You’ve approached mentors, watched videos, read books and you think you are now ready to assemble your team. One of the most interesting questions I’ve been asked recently is “Do I need a startup co-founder?”. This is a very challenging question for me personally because as of the moment I’m writing, these two (2) things come to mind.

  1. I know I wouldn’t have come this far with Potatocodes without my co-founders.
  2. I’m planning another startup soon and I’d like to go at it alone.

So how come It’s not a solid “Yes!” for me? One thing is that Potatocodes started of as a website development business and is now a tech and digital consultancy agency. We’ve been evolving all throughout the years and even though I know in my heart that my co-founders have been a huge help with the business, it’s just not always the case.

Do you need someone in the first place?


Why do we need co-founders anyway? Some people may think that it’s a big hassle to find another person with the same vision as you and who won’t stab you in the back later on but it will depend mainly on your business model.

Let’s say you’re the marketing guy, you’re planning to have a tech startup with a mobile app as your flagship product and you don’t have any plans to study code, then you’re definitely someone who could use a co-founder.

How about if you’re the technical guy, let’s say you’re a full-stack engineer who has intermediate knowledge about UI and UX, then you might think you don’t need a co-founder right? Well how about your marketing? Your books? You might want to consider finding the person with the same vision who can help you in the marketing side or who will make sure all your numbers are in order.

There are a lot of factors that will determine the success of your startup, so you might want to consider your strengths and your weaknesses. From here you can work out the areas you need help in. If you’re the marketing guy and doesn’t have any technical background, then find a like-minded person who’s good at coding. If you’re the technical guy who’s not comfortable in presenting and shelling out content, then it’s time to find yourself a marketing guy.

Finding the right people


There are times in the my startup experience that I’ve given a part of the company just because I believe I needed the help of a certain individual. This is not always the case, finding the right co-founders might be a challenge on its own. You have to know where to look for them. A good idea would be to join groups on Facebook like Startup PH. You could start looking for a co-founder by posting about the requirements you’re looking for. Adding a glimpse of your vision could go a long way to finding your startup soulmate.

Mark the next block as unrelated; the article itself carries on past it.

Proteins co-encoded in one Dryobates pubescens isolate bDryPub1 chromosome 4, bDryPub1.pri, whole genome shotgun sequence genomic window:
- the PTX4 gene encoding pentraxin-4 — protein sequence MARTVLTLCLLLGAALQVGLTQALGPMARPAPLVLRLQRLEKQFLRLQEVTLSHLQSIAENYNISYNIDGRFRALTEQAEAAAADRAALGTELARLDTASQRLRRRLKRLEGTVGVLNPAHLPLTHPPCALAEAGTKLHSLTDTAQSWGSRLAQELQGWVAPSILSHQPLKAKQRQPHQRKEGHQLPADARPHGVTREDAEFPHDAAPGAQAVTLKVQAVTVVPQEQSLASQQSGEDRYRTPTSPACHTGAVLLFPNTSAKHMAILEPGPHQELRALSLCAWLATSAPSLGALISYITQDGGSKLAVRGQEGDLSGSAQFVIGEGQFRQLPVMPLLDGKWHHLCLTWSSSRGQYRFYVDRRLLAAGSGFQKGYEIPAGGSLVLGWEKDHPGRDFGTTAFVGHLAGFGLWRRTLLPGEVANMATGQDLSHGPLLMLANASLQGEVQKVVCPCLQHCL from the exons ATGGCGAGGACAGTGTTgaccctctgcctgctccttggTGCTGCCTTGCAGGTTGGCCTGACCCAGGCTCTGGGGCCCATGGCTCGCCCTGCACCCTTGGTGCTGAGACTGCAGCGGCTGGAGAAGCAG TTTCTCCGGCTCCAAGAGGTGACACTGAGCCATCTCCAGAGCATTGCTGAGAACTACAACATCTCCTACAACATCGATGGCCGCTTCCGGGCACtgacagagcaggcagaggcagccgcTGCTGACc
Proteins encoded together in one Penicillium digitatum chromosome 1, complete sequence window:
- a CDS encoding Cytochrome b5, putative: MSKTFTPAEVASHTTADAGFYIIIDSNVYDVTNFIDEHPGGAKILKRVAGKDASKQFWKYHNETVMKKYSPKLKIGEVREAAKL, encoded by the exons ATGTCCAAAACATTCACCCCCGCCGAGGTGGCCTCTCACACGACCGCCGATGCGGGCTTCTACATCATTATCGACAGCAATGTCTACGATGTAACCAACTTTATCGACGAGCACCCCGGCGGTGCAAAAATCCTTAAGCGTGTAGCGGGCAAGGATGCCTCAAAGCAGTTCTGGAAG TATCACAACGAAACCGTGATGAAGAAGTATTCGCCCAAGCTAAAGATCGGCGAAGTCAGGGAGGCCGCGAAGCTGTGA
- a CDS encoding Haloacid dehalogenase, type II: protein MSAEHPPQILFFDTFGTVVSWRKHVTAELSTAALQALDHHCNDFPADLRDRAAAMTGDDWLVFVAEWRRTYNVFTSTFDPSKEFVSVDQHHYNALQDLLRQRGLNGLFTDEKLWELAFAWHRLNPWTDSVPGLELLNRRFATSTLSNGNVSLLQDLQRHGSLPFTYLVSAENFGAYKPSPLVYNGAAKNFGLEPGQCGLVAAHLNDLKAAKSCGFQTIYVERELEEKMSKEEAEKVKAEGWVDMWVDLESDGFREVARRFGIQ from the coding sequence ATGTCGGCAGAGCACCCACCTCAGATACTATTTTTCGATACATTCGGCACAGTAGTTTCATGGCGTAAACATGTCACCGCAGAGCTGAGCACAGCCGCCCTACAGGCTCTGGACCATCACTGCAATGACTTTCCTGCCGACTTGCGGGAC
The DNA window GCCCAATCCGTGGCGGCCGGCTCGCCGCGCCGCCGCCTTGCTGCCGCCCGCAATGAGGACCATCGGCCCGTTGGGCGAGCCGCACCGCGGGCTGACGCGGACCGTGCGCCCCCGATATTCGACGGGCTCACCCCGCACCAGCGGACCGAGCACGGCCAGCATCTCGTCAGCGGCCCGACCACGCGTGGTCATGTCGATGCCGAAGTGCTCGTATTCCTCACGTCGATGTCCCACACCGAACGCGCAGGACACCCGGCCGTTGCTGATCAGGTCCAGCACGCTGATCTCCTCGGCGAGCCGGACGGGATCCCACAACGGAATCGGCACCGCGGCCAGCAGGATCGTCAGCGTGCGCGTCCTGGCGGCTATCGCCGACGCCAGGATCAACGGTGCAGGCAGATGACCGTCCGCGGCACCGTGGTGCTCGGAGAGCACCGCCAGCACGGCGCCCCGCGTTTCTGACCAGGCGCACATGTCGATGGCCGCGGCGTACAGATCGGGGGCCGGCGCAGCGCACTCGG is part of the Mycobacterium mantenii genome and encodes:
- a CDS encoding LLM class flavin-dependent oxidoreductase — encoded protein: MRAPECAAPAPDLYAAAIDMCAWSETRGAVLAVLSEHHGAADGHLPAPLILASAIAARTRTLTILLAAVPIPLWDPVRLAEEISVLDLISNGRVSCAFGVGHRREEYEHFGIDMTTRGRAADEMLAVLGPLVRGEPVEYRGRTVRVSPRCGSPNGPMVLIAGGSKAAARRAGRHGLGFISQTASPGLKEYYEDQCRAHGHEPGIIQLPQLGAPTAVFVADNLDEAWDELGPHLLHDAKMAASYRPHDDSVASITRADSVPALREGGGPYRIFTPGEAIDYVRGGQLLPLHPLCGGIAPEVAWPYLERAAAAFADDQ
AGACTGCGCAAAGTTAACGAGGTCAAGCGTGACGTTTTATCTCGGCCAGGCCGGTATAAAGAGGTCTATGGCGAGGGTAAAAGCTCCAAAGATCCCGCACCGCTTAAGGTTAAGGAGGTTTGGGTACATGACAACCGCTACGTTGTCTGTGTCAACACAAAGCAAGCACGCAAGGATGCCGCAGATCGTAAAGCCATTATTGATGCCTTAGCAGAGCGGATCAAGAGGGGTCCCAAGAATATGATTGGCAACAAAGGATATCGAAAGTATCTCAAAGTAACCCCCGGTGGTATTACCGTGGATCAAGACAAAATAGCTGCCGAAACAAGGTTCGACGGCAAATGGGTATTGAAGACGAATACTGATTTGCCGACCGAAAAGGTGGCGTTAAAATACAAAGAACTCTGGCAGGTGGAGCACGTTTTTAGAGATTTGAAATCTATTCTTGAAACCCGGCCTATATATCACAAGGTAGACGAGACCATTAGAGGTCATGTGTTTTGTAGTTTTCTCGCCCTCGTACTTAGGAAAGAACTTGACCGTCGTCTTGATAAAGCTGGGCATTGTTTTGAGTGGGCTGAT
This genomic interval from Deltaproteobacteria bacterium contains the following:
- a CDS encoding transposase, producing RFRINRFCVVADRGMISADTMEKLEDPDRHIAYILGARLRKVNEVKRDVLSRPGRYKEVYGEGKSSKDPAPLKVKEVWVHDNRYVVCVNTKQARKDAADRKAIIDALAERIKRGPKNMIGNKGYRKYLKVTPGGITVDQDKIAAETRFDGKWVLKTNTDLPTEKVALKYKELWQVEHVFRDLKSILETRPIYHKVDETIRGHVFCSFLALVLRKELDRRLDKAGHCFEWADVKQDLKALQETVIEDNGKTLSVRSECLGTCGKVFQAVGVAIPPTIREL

Is it really worth the risk bringing in more people for the particular area you want to strengthen. I.e. you want to bring in an accountant, is it worth the shares you will be giving them or is it better if you find an accountant and pay a certain fee to organize your books?Sometimes it’s the latter, instead of always going by default to find a co-founder for a specific area of your company, you can opt for getting services instead.

Knowing when the time is right

Another thing you should consider is if it’s really needed at this stage of your company. If you’re still working on your prototype, you don’t need an accountant yet. One important thing I’ve learned in my startup journey is that, it will save you a lot of trouble and headache in managing the logistics if you can create a balance. Can I still bootstrap this part or is it time to find some help?

The scale can go both ways if you fail to create a balance between bootstrapping with what you have and looking for help. If you try to bootstrap too much, you might waste time and energy doing something that can be done by someone else. If you commission someone for help when you can still bootstrap it, you might waste finance or shares and you could be facing a lot of headache in working with someone who doesn’t share the same vision.

Just take your time in deciding, you don’t have to rush off in search of your startup co-founders just yet. Take your time in planning out your startup journey, find milestones where you think you might need help and consider whether it would be better for you to find another person who will be in it for the long haul or someone you can pay for the service instead.

The final verdict

It’s really up to you. You should consider the vision, the business model and the timeline for your startup. Are you enough to pursue this vision alone as a founder? Will your business model hold together without getting someone to hold some areas of your business? Is it the right time to get someone’s help and bring them on-board? Ask these questions and you could be well on your path to startup success. I know not because I’m already there, but because I’m on my way as well 😉